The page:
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“I had to act out. I couldn’t control myself!”

BALM | June 6, 2014

One of the most common calls I get between sessions from clients in need of a short coaching conversation is not about their using loved one. It’s about the client him or herself!

It starts like this:

“He’s being so nice, and really trying, but I’m so angry I can’t stand it anymore.”

Or might begin:

“I have to be involved in this one. I just can’t stay calm when my (spouse, daughter, son) does things this crazy.”

And then it evolves to:

“I know you said I need to focus on me and stay in the moment, but I feel like I’m going to explode.”

These calls dissipate over time, as new skills are practiced and learned. And yet…

If you have ever loved a using addict or one in early recovery, chances are you have heard yourself say one or more of these things. Sometimes you blame it on him or her, other times, totally on yourself.

But what if i told you that blame is irrelevant? That all you need to do is notice that you are spinning out and come back to peace? What would you say then?

If you are like many of my clients, you might be startled. You may think I don’t understand or that your situation is much worse than that of others.

And I would say, “could be, but still, let’s pretend, for conversation’s sake that I do understand. Let’s also fantasize that your situation is really pretty common among  families of users. Plus, just for the moment, let’s just suppose that your job isn’t to fix it or pull your hair out or even pay the insanity any mind. Instead, ….”

And then our coaching would begin.

But you aren’t my client and here we are at a blog.

So, here are some pointers I’d like to invite you to consider in case you ever lose your marbles in a round of family addiction at your house…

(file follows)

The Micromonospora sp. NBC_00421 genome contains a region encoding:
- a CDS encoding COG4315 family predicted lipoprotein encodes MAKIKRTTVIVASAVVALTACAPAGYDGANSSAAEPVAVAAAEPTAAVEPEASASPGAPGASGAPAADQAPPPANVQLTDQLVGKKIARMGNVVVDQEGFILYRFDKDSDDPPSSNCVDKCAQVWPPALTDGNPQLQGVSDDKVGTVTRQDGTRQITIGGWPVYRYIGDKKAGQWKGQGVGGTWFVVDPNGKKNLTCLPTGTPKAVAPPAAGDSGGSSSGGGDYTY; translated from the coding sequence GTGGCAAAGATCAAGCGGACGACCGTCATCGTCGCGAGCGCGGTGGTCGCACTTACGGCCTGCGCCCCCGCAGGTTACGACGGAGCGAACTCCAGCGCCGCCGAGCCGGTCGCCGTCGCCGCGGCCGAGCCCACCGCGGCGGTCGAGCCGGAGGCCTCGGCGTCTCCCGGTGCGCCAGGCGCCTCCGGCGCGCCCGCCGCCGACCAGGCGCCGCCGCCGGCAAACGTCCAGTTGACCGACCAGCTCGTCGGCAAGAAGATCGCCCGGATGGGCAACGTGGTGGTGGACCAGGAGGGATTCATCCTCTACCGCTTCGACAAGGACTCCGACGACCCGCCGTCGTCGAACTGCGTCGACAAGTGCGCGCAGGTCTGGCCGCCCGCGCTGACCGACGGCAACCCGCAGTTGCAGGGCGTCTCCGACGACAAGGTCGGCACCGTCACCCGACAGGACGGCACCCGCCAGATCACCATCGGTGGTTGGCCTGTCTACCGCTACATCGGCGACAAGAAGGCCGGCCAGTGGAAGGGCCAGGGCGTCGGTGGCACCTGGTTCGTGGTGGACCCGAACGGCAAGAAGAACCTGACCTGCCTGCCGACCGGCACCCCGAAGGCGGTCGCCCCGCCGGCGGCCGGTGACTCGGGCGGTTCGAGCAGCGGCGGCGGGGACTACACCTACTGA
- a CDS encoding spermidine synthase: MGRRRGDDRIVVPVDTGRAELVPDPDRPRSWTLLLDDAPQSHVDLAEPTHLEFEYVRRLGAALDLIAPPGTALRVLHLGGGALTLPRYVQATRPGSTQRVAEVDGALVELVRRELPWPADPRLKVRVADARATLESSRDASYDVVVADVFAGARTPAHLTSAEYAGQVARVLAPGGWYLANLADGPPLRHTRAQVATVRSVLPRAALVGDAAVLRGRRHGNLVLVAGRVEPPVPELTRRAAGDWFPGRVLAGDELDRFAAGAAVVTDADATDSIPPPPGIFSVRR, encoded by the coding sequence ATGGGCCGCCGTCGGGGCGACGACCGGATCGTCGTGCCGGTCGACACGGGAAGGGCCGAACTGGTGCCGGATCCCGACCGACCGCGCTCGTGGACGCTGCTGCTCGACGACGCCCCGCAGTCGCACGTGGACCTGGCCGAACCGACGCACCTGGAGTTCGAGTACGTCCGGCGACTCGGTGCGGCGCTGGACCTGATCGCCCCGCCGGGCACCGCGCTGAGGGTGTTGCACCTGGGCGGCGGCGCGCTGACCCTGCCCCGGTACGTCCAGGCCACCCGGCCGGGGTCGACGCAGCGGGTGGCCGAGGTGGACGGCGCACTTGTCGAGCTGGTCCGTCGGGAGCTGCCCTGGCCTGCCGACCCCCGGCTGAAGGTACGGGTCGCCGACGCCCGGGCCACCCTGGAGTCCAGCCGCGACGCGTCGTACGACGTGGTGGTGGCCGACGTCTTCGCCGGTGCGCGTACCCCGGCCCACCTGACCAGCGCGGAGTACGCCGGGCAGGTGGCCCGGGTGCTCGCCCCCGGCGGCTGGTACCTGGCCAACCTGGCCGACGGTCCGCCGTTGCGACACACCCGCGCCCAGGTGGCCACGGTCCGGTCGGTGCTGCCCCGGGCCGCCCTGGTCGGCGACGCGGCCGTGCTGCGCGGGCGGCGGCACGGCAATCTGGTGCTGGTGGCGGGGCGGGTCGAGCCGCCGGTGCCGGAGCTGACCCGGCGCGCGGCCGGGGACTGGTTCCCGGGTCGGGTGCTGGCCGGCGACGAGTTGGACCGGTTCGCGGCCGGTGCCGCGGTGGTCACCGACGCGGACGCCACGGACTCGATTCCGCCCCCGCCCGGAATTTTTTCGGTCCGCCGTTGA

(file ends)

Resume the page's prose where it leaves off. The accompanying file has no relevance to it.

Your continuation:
1. Deep calm, based in the present moment out-trumps insanity any day. Have a daily practice to make calm your natural default
  2. Observe yourself and your loved one in action one day. Stay as objective as possible, just to take a peek from another perspective.
  3. See how your emotions are flowing. Watch that rage, resentment and sorrow as they rise and fall…and allow them to recede from your awareness.
  4. Find a quiet place to jot down JUST the facts you are observing.
  5. Review your notes and if it would help things for your loved one to be aware of the facts and consequences of their behavior, script a calm conversation you could have with them.
  6. Have the conversation at the right time and in the right place.
  7. If necessary for YOUR sanity, set a boundary that will allow you space from the behavior that you choose to NOT  be around.

If learning more about how to pull this off or how to help your clients do so intrigues you, join me next Thursday for a free introductory call about how to Be A Loving Mirror using these 7 steps! To join me click here